Cloug Troubleshooting Oracle 11g Rac 101 Tips And Tricks


Published on

Oracle 11g RAC (Real Application Clusters) presentation that I gave at CLOUG in Chile this year.

No Downloads
Total views
On SlideShare
From Embeds
Number of Embeds
Embeds 0
No embeds

No notes for slide

Cloug Troubleshooting Oracle 11g Rac 101 Tips And Tricks

  1. 1. Session : Troubleshooting Oracle 11g Real Application Clusters 101: Insider Tips and Tricks Ben Prusinski Ben Prusinski and Associates [email_address] CLOUG/ Santiago, Chile Tuesday 14 April 2009
  2. 2. Speaker Qualifications Ben Prusinski <ul><li>Oracle ACE and Oracle Certified Professional with 14 plus years of real world experience with Oracle since version 7.3.4 </li></ul><ul><li>Oracle Author of two books on Oracle database technology </li></ul>
  3. 3. Agenda
  4. 4. Agenda: Troubleshooting Oracle 11g RAC <ul><li>Proactive checks to keep Oracle 11g RAC happy and healthy </li></ul><ul><li>Common RAC problems and solutions </li></ul><ul><li>Root cause analysis for RAC </li></ul><ul><li>Understanding Clusterware problems </li></ul><ul><li>Solving critical tuning issues for RAC </li></ul><ul><li>DBA 101 Toolkit for RAC problem solving </li></ul>
  5. 5. Checks and Balances for 11g RAC
  6. 6. Proactive checks to keep Oracle 11g RAC happy and healthy <ul><li>Setup monitoring system to automate checks before major problems occur! </li></ul><ul><li>Verify status for RAC processes and Clusterware </li></ul><ul><li>Check for issues with ASM </li></ul><ul><li>Check status for hardware, network, OS </li></ul>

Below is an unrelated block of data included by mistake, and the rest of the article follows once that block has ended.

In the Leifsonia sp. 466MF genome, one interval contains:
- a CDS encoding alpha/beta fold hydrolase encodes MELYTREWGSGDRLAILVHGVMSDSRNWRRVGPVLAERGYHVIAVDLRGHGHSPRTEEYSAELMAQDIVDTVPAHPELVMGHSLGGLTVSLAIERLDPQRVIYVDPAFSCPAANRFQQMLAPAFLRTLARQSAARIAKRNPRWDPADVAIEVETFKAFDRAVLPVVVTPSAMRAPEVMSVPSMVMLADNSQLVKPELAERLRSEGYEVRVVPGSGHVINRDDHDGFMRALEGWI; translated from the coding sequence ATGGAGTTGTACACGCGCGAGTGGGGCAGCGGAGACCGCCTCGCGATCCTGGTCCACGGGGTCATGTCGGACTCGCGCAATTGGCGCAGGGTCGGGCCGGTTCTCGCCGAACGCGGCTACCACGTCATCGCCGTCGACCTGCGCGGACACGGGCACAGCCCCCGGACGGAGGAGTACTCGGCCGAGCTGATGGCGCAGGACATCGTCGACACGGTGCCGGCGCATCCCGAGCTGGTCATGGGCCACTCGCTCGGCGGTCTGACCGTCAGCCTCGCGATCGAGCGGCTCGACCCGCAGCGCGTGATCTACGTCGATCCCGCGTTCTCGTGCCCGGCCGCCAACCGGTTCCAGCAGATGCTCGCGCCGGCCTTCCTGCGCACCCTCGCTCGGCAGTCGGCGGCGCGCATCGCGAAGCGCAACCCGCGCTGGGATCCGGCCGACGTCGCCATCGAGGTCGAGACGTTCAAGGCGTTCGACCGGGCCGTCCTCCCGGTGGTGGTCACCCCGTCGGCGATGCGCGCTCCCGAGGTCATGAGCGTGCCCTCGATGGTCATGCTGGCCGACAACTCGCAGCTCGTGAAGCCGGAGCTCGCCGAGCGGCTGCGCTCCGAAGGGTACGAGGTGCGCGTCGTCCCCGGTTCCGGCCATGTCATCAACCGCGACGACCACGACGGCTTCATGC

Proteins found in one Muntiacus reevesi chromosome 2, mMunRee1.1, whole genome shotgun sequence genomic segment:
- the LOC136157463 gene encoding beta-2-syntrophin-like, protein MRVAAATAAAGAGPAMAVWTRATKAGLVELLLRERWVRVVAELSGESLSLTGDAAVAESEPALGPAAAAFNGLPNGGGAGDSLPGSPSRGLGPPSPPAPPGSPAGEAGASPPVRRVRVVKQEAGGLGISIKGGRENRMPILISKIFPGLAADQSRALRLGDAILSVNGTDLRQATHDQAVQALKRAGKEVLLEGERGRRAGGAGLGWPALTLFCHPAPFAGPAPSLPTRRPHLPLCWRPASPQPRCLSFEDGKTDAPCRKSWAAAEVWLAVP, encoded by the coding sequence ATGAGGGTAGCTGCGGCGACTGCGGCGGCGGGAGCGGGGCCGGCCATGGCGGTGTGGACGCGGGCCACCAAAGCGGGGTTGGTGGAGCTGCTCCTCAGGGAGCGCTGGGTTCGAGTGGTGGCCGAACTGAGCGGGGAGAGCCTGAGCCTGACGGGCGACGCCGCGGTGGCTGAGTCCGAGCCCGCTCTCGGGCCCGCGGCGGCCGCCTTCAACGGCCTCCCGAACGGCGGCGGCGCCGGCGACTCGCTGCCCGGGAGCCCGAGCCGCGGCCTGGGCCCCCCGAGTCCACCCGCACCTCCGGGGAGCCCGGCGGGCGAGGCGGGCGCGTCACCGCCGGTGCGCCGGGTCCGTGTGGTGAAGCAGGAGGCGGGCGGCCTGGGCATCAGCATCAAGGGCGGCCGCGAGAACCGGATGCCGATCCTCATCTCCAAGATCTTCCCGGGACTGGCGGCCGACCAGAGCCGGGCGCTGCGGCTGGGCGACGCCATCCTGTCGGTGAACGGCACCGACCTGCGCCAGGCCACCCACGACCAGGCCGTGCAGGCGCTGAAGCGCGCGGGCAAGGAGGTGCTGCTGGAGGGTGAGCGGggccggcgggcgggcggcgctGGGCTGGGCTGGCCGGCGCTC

7. 7. Monitoring Systems for 11g RAC <ul><li>Oracle Grid Control provides monitoring alerts for Oracle 11g RAC </li></ul><ul><li>System level OS scripts to monitor Clusterware and Oracle 11g RAC processes </li></ul><ul><li>Check for 11g ASM processes and 11g RAC database processes </li></ul>
  8. 8. Verification 11g RAC Processes <ul><li>First, check operating system level that all 11g RAC processes up and running for Clusterware: </li></ul><ul><li>Oracle Metalink Note # 761259.1 How to Check the Clusterware Processes </li></ul><ul><li>[oracle@sdrac01 11.1.0]$ ps -ef|grep crsd </li></ul><ul><li>root 2853 1 0 Apr04 ? 00:00:00 </li></ul><ul><li>/u01/app/oracle/product/11.1.0/crs/bin/crsd.bin reboot </li></ul><ul><li>[oracle@sdrac01 11.1.0]$ ps -ef|grep cssd </li></ul><ul><li>root 2846 1 0 Apr04 ? 00:03:15 /bin/sh /etc/init.d/init.cssd fatal </li></ul><ul><li>root 3630 2846 0 Apr04 ? 00:00:00 /bin/sh /etc/init.d/init.cssd daemon </li></ul><ul><li>/u01/app/oracle/product/11.1.0/crs/bin/ocssd.bin </li></ul><ul><li>[oracle@sdrac01 11.1.0]$ ps -ef|grep evmd </li></ul><ul><li>oracle 3644 2845 0 Apr04 ? 00:00:00 </li></ul><ul><li>/u01/app/oracle/product/11.1.0/crs/bin/evmd.bin </li></ul><ul><li>oracle 9595 29413 0 23:59 pts/3 00:00:00 grep evmd </li></ul>